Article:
The Negotiations Process

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					The Negotiations Process
Verbal and Non-Verbal Communications
During Negotiation
True or False Questions:

 1. (T/F) ____ It is important in negotiations to avoid actions or questions
      which provoke anxiety.
 2. (T/F) ____ You should use humor to diffuse tension when a conflict gets
 3. (T/F) ____ You should always keep your emotions under control when
      trying to deal with tense situations.
 4. (T/F) ____ It is important to take notes when people talk to you.
 5. (T/F) ____ It is not appropriate to leave a conflict in a “huff” and slam the
      door behind you.
                   To     “Negotiate”
Whether at a bargaining table with labor and management; a law office with
  plaintiffs and respondents; Camp David with international combatants; a
  hostage situation; or a mediation between an employee and supervisor, the
  definition is the same.
• To “Negotiate” is to arrange or settle by conferring or
  discussing; or to use information and/or power to affect
  human behavior in an environment filled with multiple
  issues and tensions.
     Another definition of                 Negotiation...

• A strategic endeavor directed toward the specific ends
  of reaching agreements and satisfying negotiators’
   – Strategies are the pre-formulated game plans, objectives, and
     approaches that guide negotiators in reaching their goals;
   – Tactics are the specific ways bargainers implement these
          – From Strategy of Conflict by Schelling
    Characteristics of                      Negotiations
                         Essentials of Negotiations by Lewicki, Saunders

•   Two or more parties are involved.
•   There exists a perceived conflict of interest between those parties.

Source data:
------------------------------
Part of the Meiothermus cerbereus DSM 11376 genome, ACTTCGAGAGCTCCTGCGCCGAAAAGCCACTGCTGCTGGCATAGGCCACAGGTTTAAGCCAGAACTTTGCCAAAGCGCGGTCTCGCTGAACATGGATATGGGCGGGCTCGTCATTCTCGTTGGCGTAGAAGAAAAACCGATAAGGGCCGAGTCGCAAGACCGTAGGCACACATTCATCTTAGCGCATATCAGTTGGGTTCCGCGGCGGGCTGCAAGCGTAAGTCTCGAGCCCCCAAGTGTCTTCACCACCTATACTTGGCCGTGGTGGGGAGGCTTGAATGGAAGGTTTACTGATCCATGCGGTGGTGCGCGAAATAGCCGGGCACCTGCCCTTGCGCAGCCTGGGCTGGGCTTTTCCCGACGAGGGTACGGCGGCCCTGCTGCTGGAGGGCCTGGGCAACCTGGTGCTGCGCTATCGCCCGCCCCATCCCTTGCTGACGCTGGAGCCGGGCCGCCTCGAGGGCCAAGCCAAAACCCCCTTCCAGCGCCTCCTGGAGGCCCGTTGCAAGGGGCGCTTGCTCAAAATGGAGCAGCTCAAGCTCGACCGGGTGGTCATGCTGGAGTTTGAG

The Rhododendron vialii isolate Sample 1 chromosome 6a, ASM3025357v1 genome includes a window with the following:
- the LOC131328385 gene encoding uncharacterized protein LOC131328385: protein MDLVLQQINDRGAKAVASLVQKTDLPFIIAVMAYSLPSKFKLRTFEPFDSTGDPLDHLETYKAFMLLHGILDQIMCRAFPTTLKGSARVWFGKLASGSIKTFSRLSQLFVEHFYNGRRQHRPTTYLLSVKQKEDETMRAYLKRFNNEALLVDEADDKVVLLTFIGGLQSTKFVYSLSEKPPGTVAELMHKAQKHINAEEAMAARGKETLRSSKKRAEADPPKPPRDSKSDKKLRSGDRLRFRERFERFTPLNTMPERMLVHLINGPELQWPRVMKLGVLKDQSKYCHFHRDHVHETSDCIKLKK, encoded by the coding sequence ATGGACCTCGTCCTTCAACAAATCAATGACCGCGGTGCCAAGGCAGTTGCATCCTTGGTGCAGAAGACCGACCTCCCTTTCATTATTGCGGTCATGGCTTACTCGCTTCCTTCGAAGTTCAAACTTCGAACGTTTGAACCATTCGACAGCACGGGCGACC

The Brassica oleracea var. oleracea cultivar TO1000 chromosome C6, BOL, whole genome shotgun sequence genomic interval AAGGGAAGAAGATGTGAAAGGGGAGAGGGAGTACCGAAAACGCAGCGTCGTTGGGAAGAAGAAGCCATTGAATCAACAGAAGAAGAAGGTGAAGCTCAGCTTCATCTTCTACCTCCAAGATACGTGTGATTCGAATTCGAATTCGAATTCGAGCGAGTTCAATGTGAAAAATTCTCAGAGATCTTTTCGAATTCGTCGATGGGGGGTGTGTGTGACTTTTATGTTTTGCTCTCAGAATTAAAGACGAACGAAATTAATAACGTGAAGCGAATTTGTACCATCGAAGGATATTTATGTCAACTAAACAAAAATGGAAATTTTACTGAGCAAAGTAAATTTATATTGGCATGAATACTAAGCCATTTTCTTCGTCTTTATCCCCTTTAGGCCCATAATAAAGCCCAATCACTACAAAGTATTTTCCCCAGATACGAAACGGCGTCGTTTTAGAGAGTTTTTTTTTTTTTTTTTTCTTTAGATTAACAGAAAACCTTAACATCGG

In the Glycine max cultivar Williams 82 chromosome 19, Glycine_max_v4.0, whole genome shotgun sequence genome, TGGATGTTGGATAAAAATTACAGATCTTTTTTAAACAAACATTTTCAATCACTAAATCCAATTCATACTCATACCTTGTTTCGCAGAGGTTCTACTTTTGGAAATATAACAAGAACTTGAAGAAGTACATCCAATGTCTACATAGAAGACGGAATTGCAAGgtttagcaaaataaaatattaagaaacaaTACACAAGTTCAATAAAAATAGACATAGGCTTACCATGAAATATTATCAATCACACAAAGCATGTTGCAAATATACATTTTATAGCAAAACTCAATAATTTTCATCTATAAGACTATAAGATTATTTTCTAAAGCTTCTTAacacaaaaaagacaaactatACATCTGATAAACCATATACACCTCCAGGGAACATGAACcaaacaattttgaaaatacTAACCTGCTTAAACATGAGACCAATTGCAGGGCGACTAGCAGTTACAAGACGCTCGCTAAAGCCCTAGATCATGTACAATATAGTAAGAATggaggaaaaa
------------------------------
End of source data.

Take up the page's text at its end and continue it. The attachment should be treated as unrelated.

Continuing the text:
•   Parties chose to negotiate because they believe they can influence each
    other to get a better deal than what they would otherwise get if action was
•   For time being, parties prefer to work together for resolution rather than fight
    or seek other non-negotiated remedies.
•   Parties expect to experience “give and take” during their negotiations as
    each side compromises positions.
•   Parties expect that negotiations will allow them to manage both the
    “tangibles” and the “intangibles” contained in their issues.
       Motivations for              Negotiation
• Instrumental:                     • Expressive:
  – PRACTICAL value                   – ATTENTION value
  – Negotiation to achieve            – Negotiation to achieve
    tangible or                         intangible or
    quantitative outcomes               qualitative outcomes
    (i.e., Wages; profits;              (i.e., More respect; easier
    productivity; benefits; etc.)       work; recognition; more
  – Easy to measure                     input; etc.)
                                      – More difficult to
        Conflicts in Negotiations
                      *From Essentials of Negotiations

• Intrapersonal or Intrapsyhic conflict
   – Conflict within the individual
• Interpersonal conflict
   – Conflict among and between individuals
• Intragroup conflict
   – Conflict within a group
• Intergroup conflict